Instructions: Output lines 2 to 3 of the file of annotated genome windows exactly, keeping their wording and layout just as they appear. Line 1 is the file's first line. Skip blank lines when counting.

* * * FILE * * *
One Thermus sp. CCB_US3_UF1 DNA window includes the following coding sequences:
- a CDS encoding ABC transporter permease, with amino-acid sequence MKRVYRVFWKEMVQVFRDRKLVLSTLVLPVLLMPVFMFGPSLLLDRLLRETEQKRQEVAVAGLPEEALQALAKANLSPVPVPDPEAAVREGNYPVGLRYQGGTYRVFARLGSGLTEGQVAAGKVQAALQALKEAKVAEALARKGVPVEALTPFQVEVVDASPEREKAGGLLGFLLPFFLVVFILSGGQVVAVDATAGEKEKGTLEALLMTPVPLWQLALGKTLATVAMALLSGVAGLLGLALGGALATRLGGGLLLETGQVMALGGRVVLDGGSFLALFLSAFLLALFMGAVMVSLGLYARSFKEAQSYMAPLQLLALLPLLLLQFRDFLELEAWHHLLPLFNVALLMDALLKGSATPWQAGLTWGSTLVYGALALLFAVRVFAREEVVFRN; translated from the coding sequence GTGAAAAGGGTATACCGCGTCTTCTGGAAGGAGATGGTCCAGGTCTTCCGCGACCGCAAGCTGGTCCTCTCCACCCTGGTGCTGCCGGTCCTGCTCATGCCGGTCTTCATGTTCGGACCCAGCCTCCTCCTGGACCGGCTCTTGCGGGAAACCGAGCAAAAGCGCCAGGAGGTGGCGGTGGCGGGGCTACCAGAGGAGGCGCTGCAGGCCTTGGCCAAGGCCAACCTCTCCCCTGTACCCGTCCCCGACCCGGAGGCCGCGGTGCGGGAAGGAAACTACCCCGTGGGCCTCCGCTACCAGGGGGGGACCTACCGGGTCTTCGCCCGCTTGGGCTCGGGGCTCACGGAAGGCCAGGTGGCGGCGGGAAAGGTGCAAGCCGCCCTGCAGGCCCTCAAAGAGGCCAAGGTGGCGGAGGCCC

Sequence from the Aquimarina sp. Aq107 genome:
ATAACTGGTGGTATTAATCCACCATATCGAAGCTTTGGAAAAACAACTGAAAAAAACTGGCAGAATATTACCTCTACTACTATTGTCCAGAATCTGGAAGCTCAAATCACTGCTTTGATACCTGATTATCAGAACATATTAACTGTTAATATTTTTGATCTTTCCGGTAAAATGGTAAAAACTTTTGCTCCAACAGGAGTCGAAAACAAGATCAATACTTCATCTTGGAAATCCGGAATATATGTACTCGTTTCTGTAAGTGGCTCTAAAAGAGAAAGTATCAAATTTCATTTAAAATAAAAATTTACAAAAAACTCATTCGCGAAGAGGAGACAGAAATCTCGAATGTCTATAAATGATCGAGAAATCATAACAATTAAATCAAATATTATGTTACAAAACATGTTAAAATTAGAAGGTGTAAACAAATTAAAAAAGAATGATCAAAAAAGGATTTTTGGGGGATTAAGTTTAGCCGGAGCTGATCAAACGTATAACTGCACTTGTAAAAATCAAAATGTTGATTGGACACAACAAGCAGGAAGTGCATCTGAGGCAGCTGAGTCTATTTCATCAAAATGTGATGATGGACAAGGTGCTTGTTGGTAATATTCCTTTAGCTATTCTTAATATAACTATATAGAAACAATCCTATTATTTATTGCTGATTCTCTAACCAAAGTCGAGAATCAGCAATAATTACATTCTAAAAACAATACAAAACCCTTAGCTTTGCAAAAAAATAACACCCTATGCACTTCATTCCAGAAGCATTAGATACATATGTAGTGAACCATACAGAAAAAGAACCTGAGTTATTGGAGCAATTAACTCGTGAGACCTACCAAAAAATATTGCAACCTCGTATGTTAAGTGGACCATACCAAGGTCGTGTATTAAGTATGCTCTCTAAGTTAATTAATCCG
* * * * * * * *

- a CDS encoding ABC transporter permease, with amino-acid sequence MKRVYRVFWKEMVQVFRDRKLVLSTLVLPVLLMPVFMFGPSLLLDRLLRETEQKRQEVAVAGLPEEALQALAKANLSPVPVPDPEAAVREGNYPVGLRYQGGTYRVFARLGSGLTEGQVAAGKVQAALQALKEAKVAEALARKGVPVEALTPFQVEVVDASPEREKAGGLLGFLLPFFLVVFILSGGQVVAVDATAGEKEKGTLEALLMTPVPLWQLALGKTLATVAMALLSGVAGLLGLALGGALATRLGGGLLLETGQVMALGGRVVLDGGSFLALFLSAFLLALFMGAVMVSLGLYARSFKEAQSYMAPLQLLALLPLLLLQFRDFLELEAWHHLLPLFNVALLMDALLKGSATPWQAGLTWGSTLVYGALALLFAVRVFAREEVVFRN; translated from the coding sequence GTGAAAAGGGTATACCGCGTCTTCTGGAAGGAGATGGTCCAGGTCTTCCGCGACCGCAAGCTGGTCCTCTCCACCCTGGTGCTGCCGGTCCTGCTCATGCCGGTCTTCATGTTCGGACCCAGCCTCCTCCTGGACCGGCTCTTGCGGGAAACCGAGCAAAAGCGCCAGGAGGTGGCGGTGGCGGGGCTACCAGAGGAGGCGCTGCAGGCCTTGGCCAAGGCCAACCTCTCCCCTGTACCCGTCCCCGACCCGGAGGCCGCGGTGCGGGAAGGAAACTACCCCGTGGGCCTCCGCTACCAGGGGGGGACCTACCGGGTCTTCGCCCGCTTGGGCTCGGGGCTCACGGAAGGCCAGGTGGCGGCGGGAAAGGTGCAAGCCGCCCTGCAGGCCCTCAAAGAGGCCAAGGTGGCGGAGGCCC

Sequence from the Aquimarina sp. Aq107 genome: